Richmond, Va. –
Women’s Equality Day takes place in the U.S. each year on Aug. 26. This year’s national theme is “Celebrating Women’s Right to Vote.”
The 19th Amendment to the U.S. Constitution, which gave most women the right to vote, was passed by Congress in 1919. Men and women of color were not given the right to do so until later with the Indian Citizenship Act giving Native-Americans the right to vote in 1924, and the McCarran-Walter Act of 1952 granted all Asian Americans the right to become citizens and vote. However, it was not until 1965 that the Voting Rights Act, which was signed into law on August 6, 1965, made voting possible for African American women.
Defense Logistics Aviation’s Equal Employment Opportunity and Diversity Office, along with the DLA Aviation Engineering Directorate’s special emphasis planning team, will recognize Women’s Equality Day and women’s contributions to the agency’s global mission in providing logistics support to America’s warfighters throughout the entire month of August.
Today, they feature Kimberly Newell, a contract specialist in the Strategic Acquisition and Programs Directorate in Richmond, Virginia, who shares her personal thoughts on what Women’s Equality Day means to her.
What do you think about when you hear “Women’s Equality Day” and what does Women’s Equality Day mean to you? “Women’s Equality Day” speaks to me about striving for the same opportunities for all women regardless of ethnicity, socio-economic status, age, origin, disability, or religion. The phrase “equal pay (or opportunities) for equal work” between men and women has been coined but statistically, has not been proven stable to date. Prejudices still abound in all the above-mentioned areas and others. Hopefully having this day spotlighted will remind us all to continue working towards equal recognition, equal rights, equal pay and equal respect and consideration for all! This is a good time to reflect on what each of us can do to be better.
In your opinion, what challenges remain for women today in the workplace and why? What are your recommendations for overcoming these challenges? Obviously, work still remains for women in rising to executive positions, and/or to be seen as fully capable of performing dual roles just because we are women. I believe one positive thing this pandemic has given us is that interviews are being conducted telephonically or using other online means. This removes some of the prejudices mentioned before. What you can’t see you don’t know, and accomplishments, knowledge, skills, and abilities are weighed more heavily than appearances.
Who are some women you admire and why? Maya Angelou is a favorite. She shared her story without shame and used it to help others find their way. I believe that is what our stories are for, to assist our human family.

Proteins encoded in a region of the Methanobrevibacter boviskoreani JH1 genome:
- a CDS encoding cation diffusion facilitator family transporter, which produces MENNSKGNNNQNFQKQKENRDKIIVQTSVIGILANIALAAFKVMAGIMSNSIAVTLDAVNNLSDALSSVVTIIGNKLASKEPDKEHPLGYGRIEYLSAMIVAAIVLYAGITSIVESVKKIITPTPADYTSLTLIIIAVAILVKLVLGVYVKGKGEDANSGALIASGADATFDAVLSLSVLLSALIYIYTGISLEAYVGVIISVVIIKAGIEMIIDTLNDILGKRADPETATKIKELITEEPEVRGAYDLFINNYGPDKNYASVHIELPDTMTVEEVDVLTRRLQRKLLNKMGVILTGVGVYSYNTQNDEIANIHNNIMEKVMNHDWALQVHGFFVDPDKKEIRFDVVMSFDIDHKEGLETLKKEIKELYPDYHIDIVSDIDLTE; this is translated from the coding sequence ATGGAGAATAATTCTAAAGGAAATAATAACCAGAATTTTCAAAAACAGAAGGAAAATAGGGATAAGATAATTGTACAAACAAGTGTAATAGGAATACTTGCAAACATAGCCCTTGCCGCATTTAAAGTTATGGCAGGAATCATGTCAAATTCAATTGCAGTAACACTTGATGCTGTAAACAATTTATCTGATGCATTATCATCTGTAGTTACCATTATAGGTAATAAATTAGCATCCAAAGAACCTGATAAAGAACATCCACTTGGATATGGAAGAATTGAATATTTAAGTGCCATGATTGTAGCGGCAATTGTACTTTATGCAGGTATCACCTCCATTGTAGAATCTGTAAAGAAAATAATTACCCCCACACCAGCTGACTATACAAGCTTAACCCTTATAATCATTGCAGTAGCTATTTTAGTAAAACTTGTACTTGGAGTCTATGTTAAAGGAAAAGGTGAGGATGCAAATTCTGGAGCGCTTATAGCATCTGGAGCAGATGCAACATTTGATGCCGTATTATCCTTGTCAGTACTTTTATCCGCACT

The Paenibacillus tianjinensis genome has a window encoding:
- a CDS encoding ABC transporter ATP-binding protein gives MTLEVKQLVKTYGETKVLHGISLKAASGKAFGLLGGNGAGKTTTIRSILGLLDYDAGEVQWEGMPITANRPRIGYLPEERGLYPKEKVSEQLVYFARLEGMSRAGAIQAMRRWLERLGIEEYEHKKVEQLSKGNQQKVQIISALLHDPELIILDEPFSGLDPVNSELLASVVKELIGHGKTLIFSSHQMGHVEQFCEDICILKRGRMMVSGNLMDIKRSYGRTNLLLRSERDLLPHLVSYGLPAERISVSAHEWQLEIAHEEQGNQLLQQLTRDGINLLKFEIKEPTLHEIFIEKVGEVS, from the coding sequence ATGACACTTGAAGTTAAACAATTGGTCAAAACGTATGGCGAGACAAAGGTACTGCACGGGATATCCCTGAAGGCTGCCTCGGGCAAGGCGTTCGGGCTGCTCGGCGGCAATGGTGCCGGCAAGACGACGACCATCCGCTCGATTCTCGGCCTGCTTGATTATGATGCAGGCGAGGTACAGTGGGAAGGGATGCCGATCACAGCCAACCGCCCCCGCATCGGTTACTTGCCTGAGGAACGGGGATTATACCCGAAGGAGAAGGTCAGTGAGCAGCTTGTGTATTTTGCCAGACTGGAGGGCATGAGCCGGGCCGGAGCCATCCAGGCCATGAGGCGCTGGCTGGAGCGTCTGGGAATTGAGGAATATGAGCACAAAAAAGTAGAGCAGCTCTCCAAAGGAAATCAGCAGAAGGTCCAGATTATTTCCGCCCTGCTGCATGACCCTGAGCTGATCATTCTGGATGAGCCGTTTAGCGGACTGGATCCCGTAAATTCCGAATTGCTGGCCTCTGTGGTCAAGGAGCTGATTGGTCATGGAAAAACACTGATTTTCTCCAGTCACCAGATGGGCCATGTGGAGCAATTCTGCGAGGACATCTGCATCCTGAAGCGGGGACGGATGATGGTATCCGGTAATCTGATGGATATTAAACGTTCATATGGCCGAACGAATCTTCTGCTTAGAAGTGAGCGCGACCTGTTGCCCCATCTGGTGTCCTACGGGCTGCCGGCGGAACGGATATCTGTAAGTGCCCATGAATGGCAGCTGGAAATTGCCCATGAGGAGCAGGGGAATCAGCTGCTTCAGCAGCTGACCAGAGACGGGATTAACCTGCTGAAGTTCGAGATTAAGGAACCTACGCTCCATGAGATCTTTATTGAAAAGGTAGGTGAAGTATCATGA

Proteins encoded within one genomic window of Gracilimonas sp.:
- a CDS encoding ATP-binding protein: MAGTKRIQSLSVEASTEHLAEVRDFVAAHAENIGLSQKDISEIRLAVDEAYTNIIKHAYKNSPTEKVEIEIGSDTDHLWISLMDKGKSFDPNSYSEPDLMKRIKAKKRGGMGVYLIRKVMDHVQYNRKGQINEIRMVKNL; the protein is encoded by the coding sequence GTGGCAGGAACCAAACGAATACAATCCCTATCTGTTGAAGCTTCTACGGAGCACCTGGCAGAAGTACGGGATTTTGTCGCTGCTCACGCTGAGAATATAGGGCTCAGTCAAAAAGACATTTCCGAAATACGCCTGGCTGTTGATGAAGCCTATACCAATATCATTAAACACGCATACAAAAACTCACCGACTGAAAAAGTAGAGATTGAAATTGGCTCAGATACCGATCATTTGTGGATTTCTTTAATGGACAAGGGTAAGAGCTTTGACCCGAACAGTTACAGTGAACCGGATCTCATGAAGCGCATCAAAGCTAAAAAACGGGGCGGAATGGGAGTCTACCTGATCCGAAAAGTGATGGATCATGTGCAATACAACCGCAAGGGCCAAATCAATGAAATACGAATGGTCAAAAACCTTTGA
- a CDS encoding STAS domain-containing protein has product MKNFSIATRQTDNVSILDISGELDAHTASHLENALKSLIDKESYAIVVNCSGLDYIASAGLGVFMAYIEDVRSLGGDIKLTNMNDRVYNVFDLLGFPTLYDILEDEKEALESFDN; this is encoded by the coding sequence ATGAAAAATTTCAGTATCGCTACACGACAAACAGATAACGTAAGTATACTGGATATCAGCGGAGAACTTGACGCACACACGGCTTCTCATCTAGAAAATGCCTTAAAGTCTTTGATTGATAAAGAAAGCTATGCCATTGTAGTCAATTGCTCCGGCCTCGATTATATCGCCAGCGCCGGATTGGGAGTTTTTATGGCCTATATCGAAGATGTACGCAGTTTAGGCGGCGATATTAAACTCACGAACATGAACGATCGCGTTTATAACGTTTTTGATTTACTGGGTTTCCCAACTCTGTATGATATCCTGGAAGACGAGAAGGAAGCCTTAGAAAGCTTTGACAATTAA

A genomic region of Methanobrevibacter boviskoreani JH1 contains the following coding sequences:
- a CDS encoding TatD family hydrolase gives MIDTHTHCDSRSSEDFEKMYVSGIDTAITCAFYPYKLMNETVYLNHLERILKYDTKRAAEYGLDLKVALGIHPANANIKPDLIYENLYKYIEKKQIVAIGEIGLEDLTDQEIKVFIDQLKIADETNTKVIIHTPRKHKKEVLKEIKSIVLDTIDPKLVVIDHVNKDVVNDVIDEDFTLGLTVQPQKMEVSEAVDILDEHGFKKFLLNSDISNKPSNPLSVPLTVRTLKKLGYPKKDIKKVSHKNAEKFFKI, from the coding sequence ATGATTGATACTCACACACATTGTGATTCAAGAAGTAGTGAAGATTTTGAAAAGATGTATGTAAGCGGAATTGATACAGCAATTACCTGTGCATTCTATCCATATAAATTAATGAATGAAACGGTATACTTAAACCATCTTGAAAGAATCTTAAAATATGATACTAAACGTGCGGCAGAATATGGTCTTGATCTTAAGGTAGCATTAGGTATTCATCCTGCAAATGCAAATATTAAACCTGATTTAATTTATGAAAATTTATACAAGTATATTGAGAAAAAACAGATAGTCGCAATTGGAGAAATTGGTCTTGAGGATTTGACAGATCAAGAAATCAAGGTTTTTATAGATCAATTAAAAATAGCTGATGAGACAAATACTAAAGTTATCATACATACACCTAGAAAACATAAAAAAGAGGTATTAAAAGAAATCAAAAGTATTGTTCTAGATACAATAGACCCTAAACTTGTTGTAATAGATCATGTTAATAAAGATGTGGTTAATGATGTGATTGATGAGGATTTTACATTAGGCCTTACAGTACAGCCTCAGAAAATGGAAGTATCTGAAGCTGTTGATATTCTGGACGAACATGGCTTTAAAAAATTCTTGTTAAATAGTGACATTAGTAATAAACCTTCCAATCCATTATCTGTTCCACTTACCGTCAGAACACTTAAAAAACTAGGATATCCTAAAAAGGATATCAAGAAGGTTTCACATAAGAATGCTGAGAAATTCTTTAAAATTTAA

J.K. Rowling also comes to mind. She received welfare benefits while writing one of her books and was rejected by 12 publishers before the book was picked up. That’s tenacity and a great comeback story proving it isn’t over ‘til it’s over!
There is a nameless woman in the Bible who ARE thought to be Mary Magdalene. She took very expensive ointment and poured it all out on Jesus’ feet. This “waste” caused her to be mocked by the naysayers, but Jesus said she, and her sacrifice would be spoken of for all of time. Our life purpose may be hinged on just one kind deed. I’m so in awe that she had such faith to give her all! I want to be willing to do the same.
In your opinion, what American woman has been an example of “paving the way for democracy in our country” and why? Margaret Chase Smith from Maine was the first woman to serve in both houses of Congress. She was also the first woman to be considered as a presidential candidate by her party at a national convention in 1964. She did not limit herself to those issues that concerned only women, but also made foreign policy and military affairs a focus. In July of 1950, she delivered a speech on the floor of the Senate denouncing the McCarthy Red Scare tactics saying: “The American people are sick and tired of being afraid to speak their minds lest they be politically smeared … Freedom of speech is not what it used to be in America. It has been so abused by some that it is not exercised by others.”
She stood up for every Americans’ “right to criticize … right to hold unpopular beliefs … right to protest." Her responses to her critics in the press were epic! She argued that women were the perfect match for the political arena because of their roles in the home, which was contrary to the beliefs of her critics that men were more suited for politics.
I believe the courage that she showed in standing up and speaking her mind gave more people a voice, and not just women. She encouraged all to feel free to speak up when they see injustice and strive to make our country stronger and better for everyone. We as women today must remember those that have fought the status quo, broken through the glass ceiling and honor the legacy other women have left behind. Senator William Cohen said it best when he quoted an old Chinese proverb when referring to Ms. Smith: “When drinking the water, don’t forget who dug the well.”